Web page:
Former farm boy takes final bow as RFSD super
Many Roaring Fork School District board members and employees hail retiring Superintendent Fred Wall as the man who brought the district into the 21st Century and quelled fighting between faculty and the administration. After nine years as the RFSD chief, Fred Wall retires at the beginning of June, leaving behind what some of his colleagues say is an unassailable legacy. Looking back over nearly a decade of work for RFSD, students have been front-and-center in Wall’s management philosophy, said board member Susan Hakanson. “Fred’s conversation always brings us back to what’s best for the students,” she said. “That really has been and is his passion.”Originally from a farm in southern Minnesota, Wall was inspired to become an educator by a high school drama teacher. “He believed in me, and took a personal interest in my abilities,” Wall said. “I saw teaching as my future and never looked back.”His 36-year career in education began in 1969 in Gaylord, Minn., where he worked as a sixth-grade teacher. From there, he spent two years in Newfoundland, Canada, where he taught third, fourth and fifth grades. A 1969 cum laude graduate of Mankato State University in Minnesota, Wall became a school counselor within five years of college. In 1981, he took his first full-time administrator’s position as principal of an elementary school in Woodland Park, where he served as superintendent from 1991 to 1997. Legacy
Since then, Wall pulled RFSD out of a virtual financial crisis, implemented popular interest-based bargaining and gained enthusiastic support from many administrators in the district. “The biggest thing he’s done, he brought interest-based bargaining in,” said Sopris Elementary School Principal Howard Jay. “There was a lot of distrust (between faculty and the district office).”Wall quelled the consternation with skillful salary negotiations, Jay said. “At that point,” said Jay, “we didn’t have a salary schedule we could fund. He gave us long-term goals,” and gave the district a salary schedule that would keep and attract great teachers. “It’s gotten to the point where you don’t have the animosity between teachers and the district office,” Jay said. “That’s the earmark of his legacy for our district.”Wall said one of his greatest accomplishments is involving the community in developing the district’s 2002 strategic plan, which set the tone for increasing student achievement, stabilizing the district’s finances, facilities improvements and attracting outstanding staff. Hakanson also said interest-based bargaining will be the biggest part of Wall’s legacy. “It’s what he wrote his Ph.D. dissertation (on) for our district,” she said. “That was really a turning point for our district.”She added that Wall is a firm believer in collaborative decision-making, which will also serve as part of his lasting legacy. Hakanson lauded Wall for his knowledge of the legislative process.”He understands what’s happened on the state and federal level with different mandates and passages of legislation, and understands how to help us move with those mandates in a way that’s best for our kids,” she said.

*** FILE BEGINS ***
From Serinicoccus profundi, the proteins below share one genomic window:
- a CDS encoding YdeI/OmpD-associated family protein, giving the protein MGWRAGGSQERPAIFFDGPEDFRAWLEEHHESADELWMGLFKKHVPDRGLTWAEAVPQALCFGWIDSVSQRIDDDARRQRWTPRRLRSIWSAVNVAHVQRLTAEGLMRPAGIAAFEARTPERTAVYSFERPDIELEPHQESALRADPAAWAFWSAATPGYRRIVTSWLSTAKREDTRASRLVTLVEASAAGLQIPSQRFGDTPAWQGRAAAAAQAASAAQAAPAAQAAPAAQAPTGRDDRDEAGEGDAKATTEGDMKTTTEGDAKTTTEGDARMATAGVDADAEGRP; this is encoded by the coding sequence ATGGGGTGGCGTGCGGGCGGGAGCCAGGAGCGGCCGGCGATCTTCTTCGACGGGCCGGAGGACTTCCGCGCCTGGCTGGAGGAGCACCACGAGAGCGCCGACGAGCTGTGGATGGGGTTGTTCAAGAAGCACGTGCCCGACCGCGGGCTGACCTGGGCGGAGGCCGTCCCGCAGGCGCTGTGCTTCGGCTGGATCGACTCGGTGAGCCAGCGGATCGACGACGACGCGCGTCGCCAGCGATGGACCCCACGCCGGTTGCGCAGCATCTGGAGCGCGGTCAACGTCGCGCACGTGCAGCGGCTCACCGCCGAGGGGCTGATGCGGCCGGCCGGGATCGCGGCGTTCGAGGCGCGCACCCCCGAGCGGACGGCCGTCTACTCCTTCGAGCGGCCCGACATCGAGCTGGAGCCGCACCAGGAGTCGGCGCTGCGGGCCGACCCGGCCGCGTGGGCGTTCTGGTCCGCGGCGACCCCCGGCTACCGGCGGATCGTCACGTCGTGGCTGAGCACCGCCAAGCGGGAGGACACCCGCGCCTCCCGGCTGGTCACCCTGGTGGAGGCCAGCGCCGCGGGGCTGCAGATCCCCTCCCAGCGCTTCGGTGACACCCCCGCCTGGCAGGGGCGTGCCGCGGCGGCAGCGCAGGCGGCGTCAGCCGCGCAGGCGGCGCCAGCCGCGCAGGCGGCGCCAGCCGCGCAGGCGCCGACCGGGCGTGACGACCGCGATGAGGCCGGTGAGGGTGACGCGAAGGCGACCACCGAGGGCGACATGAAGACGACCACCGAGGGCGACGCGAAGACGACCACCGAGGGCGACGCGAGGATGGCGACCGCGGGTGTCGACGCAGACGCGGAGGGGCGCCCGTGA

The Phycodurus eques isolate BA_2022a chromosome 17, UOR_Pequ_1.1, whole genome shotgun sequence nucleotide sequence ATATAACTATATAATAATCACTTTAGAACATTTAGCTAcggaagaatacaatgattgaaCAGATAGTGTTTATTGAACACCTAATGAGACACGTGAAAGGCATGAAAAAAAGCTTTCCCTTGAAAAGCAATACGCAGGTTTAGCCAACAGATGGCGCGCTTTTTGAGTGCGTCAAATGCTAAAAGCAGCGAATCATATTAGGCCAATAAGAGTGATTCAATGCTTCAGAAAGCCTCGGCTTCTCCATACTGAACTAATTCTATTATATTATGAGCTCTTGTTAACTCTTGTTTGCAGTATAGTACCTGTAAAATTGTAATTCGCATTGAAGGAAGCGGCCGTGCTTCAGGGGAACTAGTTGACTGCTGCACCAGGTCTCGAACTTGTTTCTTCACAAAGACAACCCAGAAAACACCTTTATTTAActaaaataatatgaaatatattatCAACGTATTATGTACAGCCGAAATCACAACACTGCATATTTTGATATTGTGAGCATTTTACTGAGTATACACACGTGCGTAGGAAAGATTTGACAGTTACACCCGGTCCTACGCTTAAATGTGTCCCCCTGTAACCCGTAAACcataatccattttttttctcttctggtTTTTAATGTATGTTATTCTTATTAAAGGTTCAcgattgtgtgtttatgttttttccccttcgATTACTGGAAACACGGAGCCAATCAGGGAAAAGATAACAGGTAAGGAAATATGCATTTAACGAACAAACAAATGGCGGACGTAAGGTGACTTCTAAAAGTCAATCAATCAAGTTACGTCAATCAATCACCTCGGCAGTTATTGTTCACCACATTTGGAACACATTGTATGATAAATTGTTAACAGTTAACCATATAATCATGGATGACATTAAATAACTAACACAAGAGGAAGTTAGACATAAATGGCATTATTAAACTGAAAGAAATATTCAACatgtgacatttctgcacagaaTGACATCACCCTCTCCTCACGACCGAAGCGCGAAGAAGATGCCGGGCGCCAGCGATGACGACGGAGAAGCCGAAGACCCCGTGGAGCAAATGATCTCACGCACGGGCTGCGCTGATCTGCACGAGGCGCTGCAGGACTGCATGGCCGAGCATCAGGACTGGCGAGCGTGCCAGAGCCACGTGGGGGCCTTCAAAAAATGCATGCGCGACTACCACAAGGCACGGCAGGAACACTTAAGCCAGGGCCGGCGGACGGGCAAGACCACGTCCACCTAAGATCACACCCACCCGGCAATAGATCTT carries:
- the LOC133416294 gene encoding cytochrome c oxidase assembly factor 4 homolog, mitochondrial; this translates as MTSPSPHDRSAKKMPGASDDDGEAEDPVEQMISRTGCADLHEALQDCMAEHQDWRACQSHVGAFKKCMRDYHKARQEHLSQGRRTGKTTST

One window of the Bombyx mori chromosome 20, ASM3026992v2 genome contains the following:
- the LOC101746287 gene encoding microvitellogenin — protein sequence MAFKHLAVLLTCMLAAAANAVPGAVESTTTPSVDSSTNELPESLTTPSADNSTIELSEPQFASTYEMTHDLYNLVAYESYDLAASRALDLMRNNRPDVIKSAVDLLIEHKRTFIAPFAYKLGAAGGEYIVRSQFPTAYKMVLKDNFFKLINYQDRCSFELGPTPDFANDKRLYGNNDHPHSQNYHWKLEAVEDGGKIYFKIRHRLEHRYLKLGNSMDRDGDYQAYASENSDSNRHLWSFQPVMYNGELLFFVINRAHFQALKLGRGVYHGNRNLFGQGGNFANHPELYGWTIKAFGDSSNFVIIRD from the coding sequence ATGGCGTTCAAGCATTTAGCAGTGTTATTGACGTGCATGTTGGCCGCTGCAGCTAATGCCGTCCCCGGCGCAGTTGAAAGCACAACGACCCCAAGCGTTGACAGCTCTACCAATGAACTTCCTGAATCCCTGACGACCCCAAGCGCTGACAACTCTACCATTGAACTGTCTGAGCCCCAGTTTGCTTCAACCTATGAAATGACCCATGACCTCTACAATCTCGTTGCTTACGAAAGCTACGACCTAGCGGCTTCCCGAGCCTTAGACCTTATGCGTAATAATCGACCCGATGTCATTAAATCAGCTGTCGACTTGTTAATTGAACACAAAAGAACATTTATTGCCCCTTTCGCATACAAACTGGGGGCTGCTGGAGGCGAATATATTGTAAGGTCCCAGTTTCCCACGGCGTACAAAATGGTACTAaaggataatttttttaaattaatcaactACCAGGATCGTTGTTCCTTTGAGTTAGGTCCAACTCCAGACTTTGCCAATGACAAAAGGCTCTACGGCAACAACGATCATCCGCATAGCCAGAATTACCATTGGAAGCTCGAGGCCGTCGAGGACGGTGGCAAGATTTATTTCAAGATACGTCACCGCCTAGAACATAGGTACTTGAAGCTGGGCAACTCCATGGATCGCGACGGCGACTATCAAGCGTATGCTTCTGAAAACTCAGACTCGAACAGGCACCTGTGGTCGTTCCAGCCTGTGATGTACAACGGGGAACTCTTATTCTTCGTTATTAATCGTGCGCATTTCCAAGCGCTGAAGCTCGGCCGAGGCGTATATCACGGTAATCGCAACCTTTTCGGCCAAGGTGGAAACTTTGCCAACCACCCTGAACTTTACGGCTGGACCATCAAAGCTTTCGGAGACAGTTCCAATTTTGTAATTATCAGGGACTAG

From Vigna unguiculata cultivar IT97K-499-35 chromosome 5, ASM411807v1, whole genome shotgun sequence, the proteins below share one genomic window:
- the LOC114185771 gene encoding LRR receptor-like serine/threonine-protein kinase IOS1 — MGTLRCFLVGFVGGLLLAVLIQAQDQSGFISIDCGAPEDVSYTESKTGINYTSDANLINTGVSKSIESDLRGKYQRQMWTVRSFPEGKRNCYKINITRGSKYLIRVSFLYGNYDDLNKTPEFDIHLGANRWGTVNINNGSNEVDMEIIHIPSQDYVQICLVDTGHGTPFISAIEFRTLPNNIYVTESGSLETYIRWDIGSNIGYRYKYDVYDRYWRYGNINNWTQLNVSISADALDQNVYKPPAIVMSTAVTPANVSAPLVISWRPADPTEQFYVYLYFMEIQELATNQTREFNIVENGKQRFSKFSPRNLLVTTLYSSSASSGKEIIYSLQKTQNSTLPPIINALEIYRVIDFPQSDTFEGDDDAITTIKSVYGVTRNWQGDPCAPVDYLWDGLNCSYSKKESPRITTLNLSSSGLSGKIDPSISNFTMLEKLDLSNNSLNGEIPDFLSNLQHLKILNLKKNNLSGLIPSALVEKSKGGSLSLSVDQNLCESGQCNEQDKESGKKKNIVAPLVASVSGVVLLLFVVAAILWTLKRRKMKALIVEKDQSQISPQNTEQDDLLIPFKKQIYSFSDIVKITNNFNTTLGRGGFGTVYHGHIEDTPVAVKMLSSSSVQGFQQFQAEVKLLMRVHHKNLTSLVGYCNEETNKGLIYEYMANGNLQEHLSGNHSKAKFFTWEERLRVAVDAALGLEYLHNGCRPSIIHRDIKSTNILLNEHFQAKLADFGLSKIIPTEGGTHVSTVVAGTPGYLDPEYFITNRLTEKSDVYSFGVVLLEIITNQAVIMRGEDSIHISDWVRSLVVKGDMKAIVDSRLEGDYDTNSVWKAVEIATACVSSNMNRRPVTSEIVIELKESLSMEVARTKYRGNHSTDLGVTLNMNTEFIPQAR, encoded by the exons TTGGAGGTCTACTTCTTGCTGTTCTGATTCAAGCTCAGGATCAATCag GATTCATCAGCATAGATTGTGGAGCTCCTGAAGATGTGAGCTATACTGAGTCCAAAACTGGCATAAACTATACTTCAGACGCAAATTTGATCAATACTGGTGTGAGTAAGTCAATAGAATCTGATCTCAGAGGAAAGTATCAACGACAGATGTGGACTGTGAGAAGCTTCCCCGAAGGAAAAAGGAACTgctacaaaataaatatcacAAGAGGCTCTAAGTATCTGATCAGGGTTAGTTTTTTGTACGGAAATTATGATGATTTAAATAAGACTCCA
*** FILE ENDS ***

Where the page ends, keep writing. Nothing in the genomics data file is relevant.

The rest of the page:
Jay said Wall has given school principals superb support and given them the flexibility to “pursue excellence” at each school. Wall has the support of some parents, as well. “I had the opportunity to know Fred and what he does,” said parent Aide Arana. “In that aspect, I feel he’s done a great job.”Arana said that in her work with other parents, schools would have benefited if other parents had known Wall as well as she does. Mark Grice, principal of Ross Montessori School in Carbondale, said he thinks Wall will be remembered for his fiscal responsibility.”He put the finances of the district back on track,” Grice said. “Good luck in retirement, Fred.”ChallengesWall’s tenure hasn’t always garnered glowing reviews. Wall and his administration spearheaded an effort last year to expand Glenwood Springs High School at the expense of several local businesses, including the Glenwood True Value Hardware store. That decision sparked a failed attempt to recall two school board members. In recent years, Wall incurred some criticism over the need for the successful 2004 mill levy election, his handling of racial imbalances in local schools and his ability to unite the three main communities comprising RFSD.
But Wall said his biggest challenges as superintendent were dealing with the requirements of the No Child Left Behind Act, which he said are mandates that can’t be funded by the state. He said the district’s academic growth is masked by the way the district is required to report its progress. A school, he said, can show growth for students as a whole, but because a sub-group of students might be achieving at a lower level, an entire school can be categorized as low-performing. RetirementAs to what’s next for Wall, he said he plans to spend time on his motorcycle, being with family and traveling. Wall said he usually rides about 1,000 miles each month during the riding season. But he’s not completely retiring from education. He said he’ll be teaching a series of graduate courses at Mesa State College for developing school administrators. “I am also working with several consulting groups to aid other school districts in improving their academic results,” he said. Wall is being replaced by Judy Haptonstall, the current assistant superintendent for the RFSD. She was selected by the school board on April 3 after an extensive search.
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